Self-Defence In Harbour

Those of us with aspirations to cruise in higher latitudes tend to focus on obviously important kit—sails, ground tackle, engine—but sometimes at the expense of simpler and less apparent elements. For example, some of our time will still be spent in port, but that almost certainly won’t be the sort of haven we’re used to in more developed areas.

Over the years a few fishing ports have put in small pontoons that yachts may be permitted to use, but as often as not if you are seeking shelter from bad weather (and you will be, at some stage) it will mean rafting up with fishing vessels and work boats. And here it will be just as important to be prepared for port as it would be for an exposed anchorage.

Production boats these days tend to be designed for marina dwelling, not mixing it up with the big boys—mooring cleats that are too few and too small with inadequate fairleads, and often poorly secured to the deck. A bad night in a small fishing port with a big storm surge finding its way around the corner will soon find any weaknesses. And when F/V Cruncher arrives with an exhausted crew at 0300 and berths alongside you, will they be able to spot your cleats, or even drop one of their hefty lines around one? If not, look out, as they will have to make fast to whatever is most obvious, and not necessarily what you might have chosen.

The OVNI 435 aluminum sailboat anchor locker and bow

The answer is to scale up accordingly, both above and below deck. For our new boat, we have specified oversized welded cleats, and added a huge additional pair in the bow, where from previous experience we know we’ll need them. We have no fairleads, simply wide and open access to the cleats, allowing all angle attachment. Extra cleats also allow one warp for one job, essential when additional warps such as shore lines are required.

At least a couple of really long warps are essential, especially in areas with a high rise and fall of tide, to make fast to bollards or rings on the pier. Robust protectors for these (we use reinforced loo pipe) where they pass over the edge of the pier, will stop chafe devouring them in a few hours. We’ve even seen warps with chain ends for this purpose, and didn’t think that was overkill at all.

A must is a robust fender board, especially when alongside vertical pilings, allowing the fenders to remain in place. It is possible to link sausage fenders into a horizontal daisy chain in normal conditions, but once your boat starts to surge back and forth, nothing but a fender board will do—they are also ideal when alongside barnacle encrusted jetties, too.

Our boat is also having a welded, unpainted rubbing strake just below deck level, for those unfortunate moments when a fender slips out of place, and the topsides grind against a dock, which should save paint and pride in equal measure.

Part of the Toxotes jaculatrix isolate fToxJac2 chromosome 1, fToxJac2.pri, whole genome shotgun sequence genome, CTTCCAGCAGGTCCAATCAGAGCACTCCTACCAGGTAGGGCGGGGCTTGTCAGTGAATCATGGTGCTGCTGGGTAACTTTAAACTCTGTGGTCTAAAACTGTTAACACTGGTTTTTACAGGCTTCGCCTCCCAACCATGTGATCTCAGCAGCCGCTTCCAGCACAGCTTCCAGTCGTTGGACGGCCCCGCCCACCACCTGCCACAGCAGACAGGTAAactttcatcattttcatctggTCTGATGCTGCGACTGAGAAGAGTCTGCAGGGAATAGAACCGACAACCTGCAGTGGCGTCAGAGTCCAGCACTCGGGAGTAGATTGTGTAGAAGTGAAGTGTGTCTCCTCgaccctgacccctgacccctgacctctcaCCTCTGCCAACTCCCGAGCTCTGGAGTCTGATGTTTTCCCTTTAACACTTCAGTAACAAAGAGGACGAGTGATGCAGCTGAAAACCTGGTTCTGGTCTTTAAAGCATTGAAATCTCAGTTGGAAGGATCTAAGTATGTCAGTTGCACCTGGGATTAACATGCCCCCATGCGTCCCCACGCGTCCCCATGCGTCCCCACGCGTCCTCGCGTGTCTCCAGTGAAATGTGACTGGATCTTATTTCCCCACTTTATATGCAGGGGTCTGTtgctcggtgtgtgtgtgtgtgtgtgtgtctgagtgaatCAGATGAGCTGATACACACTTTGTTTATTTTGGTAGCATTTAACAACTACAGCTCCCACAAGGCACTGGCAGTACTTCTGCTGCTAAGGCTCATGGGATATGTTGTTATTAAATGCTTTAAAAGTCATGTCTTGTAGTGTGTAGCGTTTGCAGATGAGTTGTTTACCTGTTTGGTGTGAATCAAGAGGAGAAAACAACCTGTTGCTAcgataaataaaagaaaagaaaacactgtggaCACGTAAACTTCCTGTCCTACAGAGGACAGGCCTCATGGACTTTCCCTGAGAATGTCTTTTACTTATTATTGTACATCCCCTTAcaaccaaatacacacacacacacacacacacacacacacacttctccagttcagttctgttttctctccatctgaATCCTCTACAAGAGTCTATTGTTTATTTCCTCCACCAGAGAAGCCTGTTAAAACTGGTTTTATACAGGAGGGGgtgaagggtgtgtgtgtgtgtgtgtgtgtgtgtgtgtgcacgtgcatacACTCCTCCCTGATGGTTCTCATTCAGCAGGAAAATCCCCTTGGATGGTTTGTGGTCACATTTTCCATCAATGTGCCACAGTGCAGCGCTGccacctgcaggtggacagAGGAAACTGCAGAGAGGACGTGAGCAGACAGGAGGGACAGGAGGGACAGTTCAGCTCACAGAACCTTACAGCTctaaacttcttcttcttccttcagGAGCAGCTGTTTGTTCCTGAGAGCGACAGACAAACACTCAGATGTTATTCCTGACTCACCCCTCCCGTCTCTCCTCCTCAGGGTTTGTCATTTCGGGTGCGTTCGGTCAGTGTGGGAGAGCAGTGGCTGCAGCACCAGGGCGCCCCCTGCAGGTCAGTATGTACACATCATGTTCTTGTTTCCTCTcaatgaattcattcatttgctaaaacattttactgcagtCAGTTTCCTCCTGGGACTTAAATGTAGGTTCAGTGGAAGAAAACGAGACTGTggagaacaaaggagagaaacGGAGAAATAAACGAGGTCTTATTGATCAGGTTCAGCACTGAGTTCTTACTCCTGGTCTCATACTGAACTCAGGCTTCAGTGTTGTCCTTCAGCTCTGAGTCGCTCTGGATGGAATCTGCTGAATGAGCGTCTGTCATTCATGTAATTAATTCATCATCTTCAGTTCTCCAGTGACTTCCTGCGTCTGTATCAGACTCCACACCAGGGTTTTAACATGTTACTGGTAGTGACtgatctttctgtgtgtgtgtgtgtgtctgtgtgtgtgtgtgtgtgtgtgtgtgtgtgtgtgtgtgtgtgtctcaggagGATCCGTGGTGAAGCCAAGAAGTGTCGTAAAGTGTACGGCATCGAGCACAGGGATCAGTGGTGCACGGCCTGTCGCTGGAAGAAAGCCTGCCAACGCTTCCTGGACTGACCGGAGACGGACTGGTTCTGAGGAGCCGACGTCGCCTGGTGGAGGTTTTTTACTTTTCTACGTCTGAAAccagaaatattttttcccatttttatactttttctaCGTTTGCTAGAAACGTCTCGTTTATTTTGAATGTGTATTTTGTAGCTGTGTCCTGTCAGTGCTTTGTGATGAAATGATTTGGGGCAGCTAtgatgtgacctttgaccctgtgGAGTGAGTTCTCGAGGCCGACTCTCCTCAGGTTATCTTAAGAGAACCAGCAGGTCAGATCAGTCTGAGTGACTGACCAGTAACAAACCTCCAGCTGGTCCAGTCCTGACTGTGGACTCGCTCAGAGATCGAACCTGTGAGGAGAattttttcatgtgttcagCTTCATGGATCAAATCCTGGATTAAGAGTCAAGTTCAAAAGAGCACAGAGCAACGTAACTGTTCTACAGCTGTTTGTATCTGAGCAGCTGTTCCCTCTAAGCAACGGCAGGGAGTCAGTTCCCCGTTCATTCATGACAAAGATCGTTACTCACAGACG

For when the storm hits, you’re on your own, and preparation for every eventuality is vital. And if you have made everything as strong as it needs to be, with the gear to back it up, then you will be ready to face the challenge, confident that you and your precious boat will still be there in the morning.

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Meet the Author

Colin Speedie

Colin, European Correspondent here at AAC, is a deeply experienced offshore sailor who holds a Yachtmaster licence, and a gifted photographer and talented writer who has added a whole new dimension to Attainable Adventure Cruising. In addition, since Colin and Louise are from England and had their OVNI 435, Pèlerin built in France, they bring a European perspective to our site. You can read more about Colin and Louise and their business at their website.

1 comment… add one
  • pete Oct 9, 2010, 8:26 am

    On our Colvic Watson 32 which was built to go into the ice we have a 1/2″ x 6″ steel plate that goes all the way around under the deck glassed in with all the over sized cleats tapped and threaded into. We tested this by lifting her with a crane attached to the aft and forward cleats NO PROBLEM and when you think we weigh 20 tons I think that’s strong enough. But I agree most production boats today have cleats attached as though they think there will never be alot of strain on them. Ply backing in my mind is a joke and I demonstrated this to a friend one day by attaching a cleat to a piece of 1″ ply and then pulling the cleat with a Landrover with a tension meter attached. It took 1.3 tons to rip the cleat out (not much eh guys). On the other side of the joke is the fact that we spent a Xmas in the Victoria marina in Guernsey British Channel Islands and were subjected to big swells in the marina and gale force winds. You’ve got it we pulled the cleats out of the pontoon as easy as pulling a fork out of cheese. So perhaps you are better attached to a really big fishing boat.
    Pete

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